Tattooed mummy with jewelry found in Peru

Associated Press
WASHINGTON – A female mummy with complex tattoos on her arms has been
found in a ceremonial burial site in Peru, the National Geographic
Society reported Tuesday.

The mummy was accompanied by ceremonial items including jewelry and
weapons, and the remains of a teenage girl who had been sacrificed,
archaeologists reported.

The burial was at a site called El Brujo on Peru’s north coast near

They said the woman was part of the Moche culture which thrived in
the area between A.D. 1 and A.D. 700. The mummy was dated about A.D.

The presence of gold jewelry and other fine items indicates the mummy
was that of an important person, but anthropologist John Verano of
Tulane University, said the researchers are puzzled by the presence
of war clubs, which are not usually found with females.

The woman had complex tattoos, distinct from others of the Moche,
covering both arms and other areas. Bone scarring indicated the woman
had given birth at least once. The cause of her death was not apparent.

Verano said she would have been considered an adult in her prime.
Some Moche people reached their 60s and 70s.

The grave also contained headdresses, jewelry made of gold and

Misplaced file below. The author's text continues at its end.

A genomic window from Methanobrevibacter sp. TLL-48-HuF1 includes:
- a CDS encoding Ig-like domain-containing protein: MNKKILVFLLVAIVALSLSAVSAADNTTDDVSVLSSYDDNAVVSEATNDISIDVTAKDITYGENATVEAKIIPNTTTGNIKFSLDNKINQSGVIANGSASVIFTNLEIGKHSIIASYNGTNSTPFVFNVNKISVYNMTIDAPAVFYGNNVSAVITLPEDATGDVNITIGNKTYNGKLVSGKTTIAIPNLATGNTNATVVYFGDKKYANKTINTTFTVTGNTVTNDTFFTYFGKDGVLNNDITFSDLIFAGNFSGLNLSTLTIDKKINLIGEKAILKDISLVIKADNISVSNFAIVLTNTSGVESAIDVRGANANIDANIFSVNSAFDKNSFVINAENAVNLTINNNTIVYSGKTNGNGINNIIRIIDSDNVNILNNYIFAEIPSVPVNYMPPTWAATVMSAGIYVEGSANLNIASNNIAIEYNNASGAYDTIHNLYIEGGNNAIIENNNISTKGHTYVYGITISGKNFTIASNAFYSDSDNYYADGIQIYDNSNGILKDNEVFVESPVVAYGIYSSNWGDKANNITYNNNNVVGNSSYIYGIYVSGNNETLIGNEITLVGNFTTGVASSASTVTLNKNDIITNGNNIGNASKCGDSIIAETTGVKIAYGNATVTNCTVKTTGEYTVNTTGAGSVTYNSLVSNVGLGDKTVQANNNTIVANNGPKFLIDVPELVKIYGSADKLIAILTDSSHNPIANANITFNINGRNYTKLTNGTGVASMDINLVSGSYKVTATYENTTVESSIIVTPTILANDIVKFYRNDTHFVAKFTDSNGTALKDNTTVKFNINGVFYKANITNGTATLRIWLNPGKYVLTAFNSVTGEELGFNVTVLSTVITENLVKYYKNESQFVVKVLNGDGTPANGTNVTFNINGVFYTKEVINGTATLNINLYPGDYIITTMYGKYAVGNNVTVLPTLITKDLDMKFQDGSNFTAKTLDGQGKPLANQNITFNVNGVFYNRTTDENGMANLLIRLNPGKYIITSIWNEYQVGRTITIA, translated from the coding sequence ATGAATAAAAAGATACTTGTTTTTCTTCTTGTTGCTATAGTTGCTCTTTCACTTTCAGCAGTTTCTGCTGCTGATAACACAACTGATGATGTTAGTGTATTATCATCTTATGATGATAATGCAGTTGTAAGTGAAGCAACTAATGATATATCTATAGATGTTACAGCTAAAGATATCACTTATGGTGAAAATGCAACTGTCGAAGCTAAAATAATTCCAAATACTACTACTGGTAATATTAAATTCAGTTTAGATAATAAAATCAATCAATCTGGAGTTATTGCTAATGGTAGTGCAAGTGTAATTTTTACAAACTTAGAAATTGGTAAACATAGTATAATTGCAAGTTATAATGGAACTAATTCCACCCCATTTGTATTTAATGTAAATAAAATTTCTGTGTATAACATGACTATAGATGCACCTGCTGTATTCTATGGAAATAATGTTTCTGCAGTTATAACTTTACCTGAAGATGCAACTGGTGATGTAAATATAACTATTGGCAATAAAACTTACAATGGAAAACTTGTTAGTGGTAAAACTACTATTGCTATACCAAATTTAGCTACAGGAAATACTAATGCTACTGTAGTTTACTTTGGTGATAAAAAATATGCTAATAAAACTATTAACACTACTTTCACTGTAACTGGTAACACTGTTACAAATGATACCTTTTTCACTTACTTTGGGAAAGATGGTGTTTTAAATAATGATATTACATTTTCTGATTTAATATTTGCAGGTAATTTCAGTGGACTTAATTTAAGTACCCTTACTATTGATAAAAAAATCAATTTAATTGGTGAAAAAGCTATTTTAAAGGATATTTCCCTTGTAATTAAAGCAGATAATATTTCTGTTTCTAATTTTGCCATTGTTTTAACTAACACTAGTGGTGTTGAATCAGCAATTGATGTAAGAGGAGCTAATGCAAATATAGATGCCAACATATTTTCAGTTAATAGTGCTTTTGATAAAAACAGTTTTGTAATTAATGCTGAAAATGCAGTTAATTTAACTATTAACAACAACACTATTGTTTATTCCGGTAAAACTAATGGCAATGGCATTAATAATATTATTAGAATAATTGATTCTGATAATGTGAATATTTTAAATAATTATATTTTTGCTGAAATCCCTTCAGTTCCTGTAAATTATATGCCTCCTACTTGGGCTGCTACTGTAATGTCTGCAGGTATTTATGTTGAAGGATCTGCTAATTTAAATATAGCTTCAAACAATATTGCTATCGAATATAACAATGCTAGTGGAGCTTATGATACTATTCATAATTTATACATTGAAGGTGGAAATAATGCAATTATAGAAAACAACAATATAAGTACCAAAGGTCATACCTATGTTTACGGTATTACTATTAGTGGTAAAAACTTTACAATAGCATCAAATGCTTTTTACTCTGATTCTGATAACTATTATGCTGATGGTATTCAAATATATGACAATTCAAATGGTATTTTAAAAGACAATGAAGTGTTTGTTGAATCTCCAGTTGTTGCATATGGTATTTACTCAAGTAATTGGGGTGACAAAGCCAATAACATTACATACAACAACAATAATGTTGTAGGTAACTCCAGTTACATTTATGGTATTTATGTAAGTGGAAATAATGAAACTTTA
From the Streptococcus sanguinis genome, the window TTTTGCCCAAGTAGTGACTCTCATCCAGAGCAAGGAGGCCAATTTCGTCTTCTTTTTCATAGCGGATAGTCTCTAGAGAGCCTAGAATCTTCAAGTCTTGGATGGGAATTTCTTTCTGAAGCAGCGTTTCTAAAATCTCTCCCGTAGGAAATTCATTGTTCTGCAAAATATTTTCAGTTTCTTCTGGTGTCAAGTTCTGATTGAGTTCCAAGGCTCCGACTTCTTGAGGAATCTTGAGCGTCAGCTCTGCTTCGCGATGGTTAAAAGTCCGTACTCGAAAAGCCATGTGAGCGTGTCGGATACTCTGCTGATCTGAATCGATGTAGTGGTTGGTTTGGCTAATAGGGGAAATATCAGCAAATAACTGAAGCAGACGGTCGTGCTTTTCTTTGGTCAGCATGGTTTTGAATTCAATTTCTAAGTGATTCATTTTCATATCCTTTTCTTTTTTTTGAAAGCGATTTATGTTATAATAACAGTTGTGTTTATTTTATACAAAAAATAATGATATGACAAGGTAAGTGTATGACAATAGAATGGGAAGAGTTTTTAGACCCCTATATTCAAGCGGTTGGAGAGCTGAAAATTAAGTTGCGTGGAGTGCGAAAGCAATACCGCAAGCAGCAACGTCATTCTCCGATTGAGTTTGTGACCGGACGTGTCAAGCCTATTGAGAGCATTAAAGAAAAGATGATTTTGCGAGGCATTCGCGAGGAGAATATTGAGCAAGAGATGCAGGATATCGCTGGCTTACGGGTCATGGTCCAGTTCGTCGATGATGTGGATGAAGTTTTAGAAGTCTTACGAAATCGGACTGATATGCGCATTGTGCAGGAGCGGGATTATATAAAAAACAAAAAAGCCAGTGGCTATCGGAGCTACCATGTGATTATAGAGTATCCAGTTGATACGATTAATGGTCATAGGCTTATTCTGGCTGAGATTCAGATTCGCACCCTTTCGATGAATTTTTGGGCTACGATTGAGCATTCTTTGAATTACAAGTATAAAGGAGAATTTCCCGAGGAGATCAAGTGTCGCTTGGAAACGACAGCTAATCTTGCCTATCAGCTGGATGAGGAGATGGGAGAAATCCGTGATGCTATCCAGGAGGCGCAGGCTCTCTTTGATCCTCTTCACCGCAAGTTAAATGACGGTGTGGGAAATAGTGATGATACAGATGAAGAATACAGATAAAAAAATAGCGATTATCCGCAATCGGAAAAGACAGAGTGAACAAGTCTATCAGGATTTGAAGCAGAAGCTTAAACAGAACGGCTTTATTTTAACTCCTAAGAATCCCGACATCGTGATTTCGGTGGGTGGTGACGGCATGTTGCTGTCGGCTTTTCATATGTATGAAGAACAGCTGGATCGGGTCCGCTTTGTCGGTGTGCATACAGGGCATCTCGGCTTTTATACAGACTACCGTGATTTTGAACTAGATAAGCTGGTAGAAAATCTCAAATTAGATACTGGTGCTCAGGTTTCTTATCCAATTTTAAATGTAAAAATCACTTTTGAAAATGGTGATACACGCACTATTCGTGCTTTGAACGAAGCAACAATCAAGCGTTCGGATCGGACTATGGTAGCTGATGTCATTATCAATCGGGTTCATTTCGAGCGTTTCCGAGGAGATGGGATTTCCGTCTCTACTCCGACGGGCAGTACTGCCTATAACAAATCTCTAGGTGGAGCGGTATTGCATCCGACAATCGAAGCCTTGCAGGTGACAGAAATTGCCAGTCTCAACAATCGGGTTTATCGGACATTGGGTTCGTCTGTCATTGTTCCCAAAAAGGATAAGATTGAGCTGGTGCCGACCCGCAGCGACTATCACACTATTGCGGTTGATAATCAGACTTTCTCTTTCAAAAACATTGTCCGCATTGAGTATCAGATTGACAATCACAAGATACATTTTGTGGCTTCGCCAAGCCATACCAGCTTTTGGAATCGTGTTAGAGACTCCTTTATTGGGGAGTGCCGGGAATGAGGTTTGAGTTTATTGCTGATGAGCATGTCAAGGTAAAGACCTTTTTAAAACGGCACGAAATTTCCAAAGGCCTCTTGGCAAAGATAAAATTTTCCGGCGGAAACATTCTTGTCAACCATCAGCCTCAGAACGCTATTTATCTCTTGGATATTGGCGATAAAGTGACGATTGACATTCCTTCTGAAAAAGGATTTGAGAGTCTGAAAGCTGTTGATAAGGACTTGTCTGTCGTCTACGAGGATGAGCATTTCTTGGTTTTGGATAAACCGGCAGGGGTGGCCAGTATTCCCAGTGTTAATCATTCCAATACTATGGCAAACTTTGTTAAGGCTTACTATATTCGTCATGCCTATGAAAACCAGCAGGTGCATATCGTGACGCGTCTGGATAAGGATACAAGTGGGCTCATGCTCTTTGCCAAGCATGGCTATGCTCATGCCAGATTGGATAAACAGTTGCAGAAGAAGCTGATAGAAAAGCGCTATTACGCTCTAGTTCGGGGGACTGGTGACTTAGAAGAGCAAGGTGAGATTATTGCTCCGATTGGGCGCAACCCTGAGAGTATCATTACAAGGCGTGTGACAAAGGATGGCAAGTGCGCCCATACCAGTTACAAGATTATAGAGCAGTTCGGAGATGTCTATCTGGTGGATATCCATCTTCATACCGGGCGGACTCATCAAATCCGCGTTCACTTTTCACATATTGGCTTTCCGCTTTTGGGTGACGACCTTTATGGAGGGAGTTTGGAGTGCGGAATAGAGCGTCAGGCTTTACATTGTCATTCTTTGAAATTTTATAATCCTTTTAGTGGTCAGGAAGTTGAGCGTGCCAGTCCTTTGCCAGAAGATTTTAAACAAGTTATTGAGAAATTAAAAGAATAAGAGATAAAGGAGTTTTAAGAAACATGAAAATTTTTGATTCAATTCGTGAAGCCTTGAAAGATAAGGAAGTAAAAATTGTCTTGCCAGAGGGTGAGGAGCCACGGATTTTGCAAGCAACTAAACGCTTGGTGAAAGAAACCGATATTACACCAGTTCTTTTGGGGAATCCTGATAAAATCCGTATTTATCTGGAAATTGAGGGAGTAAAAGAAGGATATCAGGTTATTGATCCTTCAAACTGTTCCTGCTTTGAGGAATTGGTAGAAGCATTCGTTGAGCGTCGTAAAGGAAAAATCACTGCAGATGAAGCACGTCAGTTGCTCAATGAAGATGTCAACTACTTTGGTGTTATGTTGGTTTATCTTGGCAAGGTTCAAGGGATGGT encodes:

semiprecious stones, war clubs, spear throwers, gold sewing needles,
weaving tools and raw cotton.

“Perhaps she was a female warrior, or maybe the war clubs and spear
throwers were symbols of power that were funeral gifts from men,”
Verano said. In the thousands of Moche tombs previously exposed, no
female warrior has been identified.

The find is described in the June issue of National Geographic magazine.

Gary C. Daniels

Gary C. Daniels is an award-winning, Emmy-nominated television, video and multimedia writer and producer. He has a M.A. degree in Communications from Georgia State University in Atlanta, a B.F.A. degree in TV Production from the Savannah College of Art and Design and an A.A. degree in Art from the College of Coastal Georgia. He has appeared on the Travel Channel, Discovery Channel, Science Channel and History Channel. His History Channel appearance became the highest-rated episode in the network's history. He has a passion for Native American history and art. He is the founder and publisher of

Leave a Reply